9.12.2007 9:17pm
Erwin has become a "star" by taking the left side in high profile cases, like the Rachel Corey suit against Caterpillar. He would not stop doing so just because he came to OC - he would be much more likely to expand his activity once he had an unlimited pool of student man-hours.

If you were Donald Bren, owner of The Irvine Company (Irvine Company, UC Irvine, get it?) and having pledged $20 million to the law school - would you want that Erwin waiting for the chance to sue you over any perceived wrong?
9.12.2007 10:28pm
I think it is time to stop portraying the discomfort
many feel with Chemerinsky's views as a conservative
versus liberal issue. Prof. Chemerinsky strongly
opposed Proposition 209 in California, theoretically
(but far from actually) eliminating racial preferences.

There are many who consider themselves liberal who
find the idea of racial (and gender) preferences
abhorrent, such as Carl Cohen of U. Mich. or the
late California Justice Stanley Mosk. Such prefences have
completely warped the hiring and admissions process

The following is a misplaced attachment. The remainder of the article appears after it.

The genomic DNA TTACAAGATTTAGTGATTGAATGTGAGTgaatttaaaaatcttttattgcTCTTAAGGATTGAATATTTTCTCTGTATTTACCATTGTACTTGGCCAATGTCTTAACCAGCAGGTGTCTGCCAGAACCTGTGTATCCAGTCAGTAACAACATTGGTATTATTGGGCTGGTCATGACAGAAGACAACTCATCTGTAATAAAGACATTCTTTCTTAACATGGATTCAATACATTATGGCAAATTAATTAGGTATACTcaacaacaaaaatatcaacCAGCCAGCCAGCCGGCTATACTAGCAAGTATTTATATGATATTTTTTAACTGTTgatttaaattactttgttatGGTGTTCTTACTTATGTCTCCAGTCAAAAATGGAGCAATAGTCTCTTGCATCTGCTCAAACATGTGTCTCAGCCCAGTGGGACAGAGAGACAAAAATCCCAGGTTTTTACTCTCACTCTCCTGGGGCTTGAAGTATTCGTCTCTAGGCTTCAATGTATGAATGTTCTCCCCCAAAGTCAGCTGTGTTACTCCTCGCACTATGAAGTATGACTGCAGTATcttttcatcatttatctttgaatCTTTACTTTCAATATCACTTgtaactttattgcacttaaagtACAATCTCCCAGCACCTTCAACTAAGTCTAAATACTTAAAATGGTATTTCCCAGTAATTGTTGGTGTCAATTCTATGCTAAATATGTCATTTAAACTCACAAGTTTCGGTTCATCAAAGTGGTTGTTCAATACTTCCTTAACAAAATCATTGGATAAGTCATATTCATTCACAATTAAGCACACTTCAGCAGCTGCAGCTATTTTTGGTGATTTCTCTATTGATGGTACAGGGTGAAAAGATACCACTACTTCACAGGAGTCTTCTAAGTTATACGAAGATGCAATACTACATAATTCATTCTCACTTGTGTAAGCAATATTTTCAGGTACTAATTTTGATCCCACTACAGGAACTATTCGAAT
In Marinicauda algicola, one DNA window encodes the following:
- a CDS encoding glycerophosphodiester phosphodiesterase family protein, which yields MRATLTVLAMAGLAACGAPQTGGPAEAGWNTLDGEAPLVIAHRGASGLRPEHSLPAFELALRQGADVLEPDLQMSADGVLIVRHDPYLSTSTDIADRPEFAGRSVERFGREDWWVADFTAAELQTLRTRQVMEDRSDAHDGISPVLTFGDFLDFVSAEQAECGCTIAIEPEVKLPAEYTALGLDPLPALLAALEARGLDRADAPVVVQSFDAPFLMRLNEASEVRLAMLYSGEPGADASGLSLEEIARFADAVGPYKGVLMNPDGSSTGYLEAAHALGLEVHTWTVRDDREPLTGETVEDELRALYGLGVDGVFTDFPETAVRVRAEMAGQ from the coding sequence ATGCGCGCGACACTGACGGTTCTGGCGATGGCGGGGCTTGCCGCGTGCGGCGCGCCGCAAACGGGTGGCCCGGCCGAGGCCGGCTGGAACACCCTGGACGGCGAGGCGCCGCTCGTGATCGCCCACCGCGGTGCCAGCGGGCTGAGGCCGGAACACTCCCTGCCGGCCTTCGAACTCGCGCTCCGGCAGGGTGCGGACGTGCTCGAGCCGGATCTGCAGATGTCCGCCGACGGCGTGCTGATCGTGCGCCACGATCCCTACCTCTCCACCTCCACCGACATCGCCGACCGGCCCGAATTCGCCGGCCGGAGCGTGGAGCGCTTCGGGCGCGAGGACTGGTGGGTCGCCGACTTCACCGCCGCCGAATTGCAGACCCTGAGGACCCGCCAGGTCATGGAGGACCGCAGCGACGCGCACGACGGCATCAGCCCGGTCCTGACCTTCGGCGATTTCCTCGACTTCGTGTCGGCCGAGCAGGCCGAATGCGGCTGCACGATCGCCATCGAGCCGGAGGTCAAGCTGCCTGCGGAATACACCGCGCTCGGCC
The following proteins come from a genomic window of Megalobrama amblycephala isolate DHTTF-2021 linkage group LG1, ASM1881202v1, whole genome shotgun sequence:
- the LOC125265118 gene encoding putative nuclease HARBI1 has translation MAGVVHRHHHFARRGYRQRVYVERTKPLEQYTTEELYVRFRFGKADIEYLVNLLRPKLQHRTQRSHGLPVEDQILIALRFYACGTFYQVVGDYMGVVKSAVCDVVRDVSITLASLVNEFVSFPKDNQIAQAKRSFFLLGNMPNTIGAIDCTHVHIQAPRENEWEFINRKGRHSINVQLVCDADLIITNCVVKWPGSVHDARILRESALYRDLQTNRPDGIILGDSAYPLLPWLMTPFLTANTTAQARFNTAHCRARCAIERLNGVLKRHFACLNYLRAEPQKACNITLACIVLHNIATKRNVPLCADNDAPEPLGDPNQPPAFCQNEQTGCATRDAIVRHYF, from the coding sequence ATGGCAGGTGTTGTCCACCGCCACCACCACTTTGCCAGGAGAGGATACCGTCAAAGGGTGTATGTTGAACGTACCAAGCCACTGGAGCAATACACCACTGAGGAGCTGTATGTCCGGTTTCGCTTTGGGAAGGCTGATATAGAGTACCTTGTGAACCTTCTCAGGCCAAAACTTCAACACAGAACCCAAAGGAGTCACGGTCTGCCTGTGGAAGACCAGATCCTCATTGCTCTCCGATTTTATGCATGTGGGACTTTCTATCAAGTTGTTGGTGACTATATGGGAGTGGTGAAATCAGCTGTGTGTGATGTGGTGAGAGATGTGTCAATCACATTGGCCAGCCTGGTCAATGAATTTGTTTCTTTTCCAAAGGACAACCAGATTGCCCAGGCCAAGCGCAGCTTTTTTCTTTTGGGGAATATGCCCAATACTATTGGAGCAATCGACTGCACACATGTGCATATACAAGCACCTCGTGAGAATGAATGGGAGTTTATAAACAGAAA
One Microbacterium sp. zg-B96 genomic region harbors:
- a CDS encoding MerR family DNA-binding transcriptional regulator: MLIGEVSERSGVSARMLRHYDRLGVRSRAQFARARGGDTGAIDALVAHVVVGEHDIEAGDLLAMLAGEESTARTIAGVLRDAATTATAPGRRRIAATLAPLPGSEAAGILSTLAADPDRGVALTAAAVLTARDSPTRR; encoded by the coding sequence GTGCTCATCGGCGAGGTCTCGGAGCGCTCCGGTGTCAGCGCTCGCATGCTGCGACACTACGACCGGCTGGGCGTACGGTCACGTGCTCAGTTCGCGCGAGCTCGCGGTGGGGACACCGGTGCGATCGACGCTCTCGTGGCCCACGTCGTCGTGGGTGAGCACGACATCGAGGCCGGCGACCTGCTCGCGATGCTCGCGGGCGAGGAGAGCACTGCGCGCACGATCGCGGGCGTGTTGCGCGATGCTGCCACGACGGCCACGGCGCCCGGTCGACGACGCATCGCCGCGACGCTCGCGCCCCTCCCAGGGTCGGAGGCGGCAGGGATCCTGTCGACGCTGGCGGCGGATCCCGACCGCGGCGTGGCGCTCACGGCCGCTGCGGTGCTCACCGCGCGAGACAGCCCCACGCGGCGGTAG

at the University of California and work in a symbiotic
fashion with political preferences to maintain a
hard-left professoriate.

Furthermore, the racial preferences promoted by
Prof. Chemerinsky not only discriminate (in clear violation
of the 14th Amendment) against whites and Asians, but
have done absolutely nothing to improve the very poor
educational performance in K-12 among Latino and
Black students.

It is time for truly new ides to address the really
nasty ethnic/racial conflicts in California, and
Prof. Chemerinsky's adherence to preference ideology
is stale and just not useful.

The Professor's role in the Rachel Corrie suit against
Caterpillar was news to me, but would also explain
the reason UCI rescinded its offer. Again, this is
not a conservative versus liberal thing. Many
true liberals found Corrie's and the ISM's campaign opposing Israel's self defense against suicide attacks appalling. UCI has come under
severe criticism from both conservatives and liberals
for anti-Semitism among its Muslim
students (one such student even held a workshop titled
"Israel, the Fourth Reich".) Having a Dean who represented